There is no signage announcing the purpose of the secret room tucked into an alcove of The Hotel Saskatchewan, but an ancient typewriter placed on a table out front contains a sheet of paper displaying the word “Prohibition”. Though the calendar says 2022, this place suggests a century earlier, the 1920s, when prohibition laws forbade the production, sale and consumption of alcohol. 

The Prohibition Room in The Hotel Saskatchewan took two years to complete before officially opening in November, 2021. Like many businesses experiencing COVID-19 restrictions, creative means were sought to maintain income while continuing the hotel’s commitment to its legacy. The hotel’s aim with the recent creation of the Prohibition Room, as it was throughout the hotel’s extensive renovation in 2015, was to ensure that the hotel’s spirit and heritage would remain.  

Cupboards were searched and photographs collected to create a speak-easy of the kind built during the prohibition era. Dominating the Prohibition Room is a massive, century-old, rosewood sofa original to the hotel. Velvet-topped stools cluster round a central bar whose back shelving once hung in the newspaper and smoke shop. On the walls are framed old documents and photographs of the people who patronized the hotel throughout its near century of operations including British royal family members. One is personally signed by “Elizabeth and Phillip”! Since opening in 1927, The Hotel Saskatchewan, known as the Grande Old Dame of Victoria Avenue, hosted many of Regina’s prominent guests and events.

Back in the 20s the hotel was built in less than a year. At peak capacity some 1,000 men worked round the clock to complete the block-long hotel across from Victoria Park. As with the Saskatchewan Legislative Building, Tyndall stone from Manitoba was quarried for the hotel’s exterior. Inside, white marble, massive crystal chandeliers and hand-crafted mouldings created the old world grandeur of sister hotels built by the Canadian Pacific Railway. 

Today The Hotel Saskatchewan continues to honour the spirit of the Prohibition Era it originated in with a daily ritual in its Circa 27 lounge. At precisely 6 p.m. Monday through Friday, the bartender, likely Jody Sutherland who has been there for thirty years, blows a train whistle connected to an air compressor to authenticate the sound, and provides patrons with a half-shot of whiskey. He then toasts the end of the ‘dark days’ of prohibition and urges the guests to enjoy the current pleasures on hand.

Prohibition was prompted by the Temperance Movement, whose members believed liquor was the demon fueling family violence, economic uncertainty and moral iniquity. Provinces closed bars and prohibited the manufacture and consumption of alcohol, though some exemptions were permitted. For example, come Christmas, doctors encountered a near-epidemic of illnesses requiring ‘medicinal’ prescriptions filled at government pharmacies!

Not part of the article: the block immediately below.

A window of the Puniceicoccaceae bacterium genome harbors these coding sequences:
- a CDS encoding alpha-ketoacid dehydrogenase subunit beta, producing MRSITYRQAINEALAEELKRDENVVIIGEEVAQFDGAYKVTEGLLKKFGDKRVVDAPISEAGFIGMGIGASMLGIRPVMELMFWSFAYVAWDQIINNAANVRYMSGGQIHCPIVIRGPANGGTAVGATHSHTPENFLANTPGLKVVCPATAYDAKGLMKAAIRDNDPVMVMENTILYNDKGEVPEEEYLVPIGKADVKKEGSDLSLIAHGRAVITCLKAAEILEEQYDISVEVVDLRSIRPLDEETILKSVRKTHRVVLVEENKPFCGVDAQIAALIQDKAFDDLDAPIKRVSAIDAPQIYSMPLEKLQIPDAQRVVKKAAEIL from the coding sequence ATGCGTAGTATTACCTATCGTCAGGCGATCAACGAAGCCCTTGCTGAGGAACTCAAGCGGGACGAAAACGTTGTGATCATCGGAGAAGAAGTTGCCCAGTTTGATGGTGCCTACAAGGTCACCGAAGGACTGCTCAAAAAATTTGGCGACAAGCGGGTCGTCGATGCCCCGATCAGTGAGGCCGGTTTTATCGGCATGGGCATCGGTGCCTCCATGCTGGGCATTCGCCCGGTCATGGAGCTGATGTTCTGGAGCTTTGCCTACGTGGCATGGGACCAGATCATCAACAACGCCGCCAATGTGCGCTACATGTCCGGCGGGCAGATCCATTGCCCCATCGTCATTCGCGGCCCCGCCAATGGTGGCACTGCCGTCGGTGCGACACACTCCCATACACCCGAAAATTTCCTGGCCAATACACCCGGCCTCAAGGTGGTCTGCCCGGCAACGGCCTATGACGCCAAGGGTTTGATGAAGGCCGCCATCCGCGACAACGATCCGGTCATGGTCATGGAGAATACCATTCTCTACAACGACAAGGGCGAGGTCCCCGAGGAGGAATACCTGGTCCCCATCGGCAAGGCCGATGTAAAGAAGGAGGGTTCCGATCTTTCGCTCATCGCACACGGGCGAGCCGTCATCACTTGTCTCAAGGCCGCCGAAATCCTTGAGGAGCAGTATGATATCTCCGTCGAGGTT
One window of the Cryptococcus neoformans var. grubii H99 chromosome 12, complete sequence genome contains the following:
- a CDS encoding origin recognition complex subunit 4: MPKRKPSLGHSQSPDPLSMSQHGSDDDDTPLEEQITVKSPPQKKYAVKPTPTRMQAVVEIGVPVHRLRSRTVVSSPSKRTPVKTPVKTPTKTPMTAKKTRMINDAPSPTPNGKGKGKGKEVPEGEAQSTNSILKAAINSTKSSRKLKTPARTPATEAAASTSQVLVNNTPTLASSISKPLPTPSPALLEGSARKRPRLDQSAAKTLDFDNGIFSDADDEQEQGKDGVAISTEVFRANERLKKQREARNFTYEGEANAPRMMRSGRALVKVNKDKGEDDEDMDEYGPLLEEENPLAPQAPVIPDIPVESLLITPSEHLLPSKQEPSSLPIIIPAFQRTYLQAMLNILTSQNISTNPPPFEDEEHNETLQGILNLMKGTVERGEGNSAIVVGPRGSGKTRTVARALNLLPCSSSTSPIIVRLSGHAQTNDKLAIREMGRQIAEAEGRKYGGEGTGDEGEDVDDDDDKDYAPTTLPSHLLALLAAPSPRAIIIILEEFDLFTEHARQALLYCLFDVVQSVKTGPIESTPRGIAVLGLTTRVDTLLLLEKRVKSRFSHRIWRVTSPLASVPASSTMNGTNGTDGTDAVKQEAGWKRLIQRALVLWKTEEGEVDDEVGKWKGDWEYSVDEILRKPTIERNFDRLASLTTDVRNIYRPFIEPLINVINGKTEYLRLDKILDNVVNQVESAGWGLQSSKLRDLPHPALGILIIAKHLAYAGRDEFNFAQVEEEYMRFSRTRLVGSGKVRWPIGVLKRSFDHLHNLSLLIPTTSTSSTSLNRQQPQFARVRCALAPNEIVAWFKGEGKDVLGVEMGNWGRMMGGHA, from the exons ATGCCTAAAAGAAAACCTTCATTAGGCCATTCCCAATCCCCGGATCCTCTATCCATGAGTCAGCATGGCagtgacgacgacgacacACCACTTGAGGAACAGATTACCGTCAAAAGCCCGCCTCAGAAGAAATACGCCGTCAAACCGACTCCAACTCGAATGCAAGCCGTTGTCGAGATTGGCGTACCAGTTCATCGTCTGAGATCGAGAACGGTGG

The prohibition legislation also prompted a thriving industry of “rum-running,” to the United States with its stricter alcohol laws and longer period of prohibition than Canada. Moonshine made with illegal stills popped up like prairie crocuses as did speak-easies where liquor was discretely served in quiet rooms such as the Prohibition Room now found at The Hotel Saskatchewan. 

Currently restrictions to service are based on COVID-19 health and safety guidelines rather than alcohol prohibition. Melynda Loder, Director of Sales and Marketing for The Hotel Saskatchewan is optimistic that the future will soon allow for a greater variety of food and drink and greater number of individuals to enjoy the Prohibition Room. Melynda said: “We wanted to create new ways to tell the story of the hotel within the community and stay true to its history.” With the addition of the Prohibition Room it appears they have done just that.

Today, the Prohibition Room can be booked for small groups wanting to sample canapés, cocktails, mocktails and cups of “Prohibition Tea”. As in a speak-easy of old, the “special tea” is laced with whiskey and poured into traditional china cups with saucers, to suggest a refined beverage is being served and not a contraband one. Crafted with the hotel’s own curated blend of tea and whiskey from Lumsden’s Last Mountain Distillery, the drink is served from small bottles, resembling glass medicine bottles of the 1920s, each one sealed with red wax.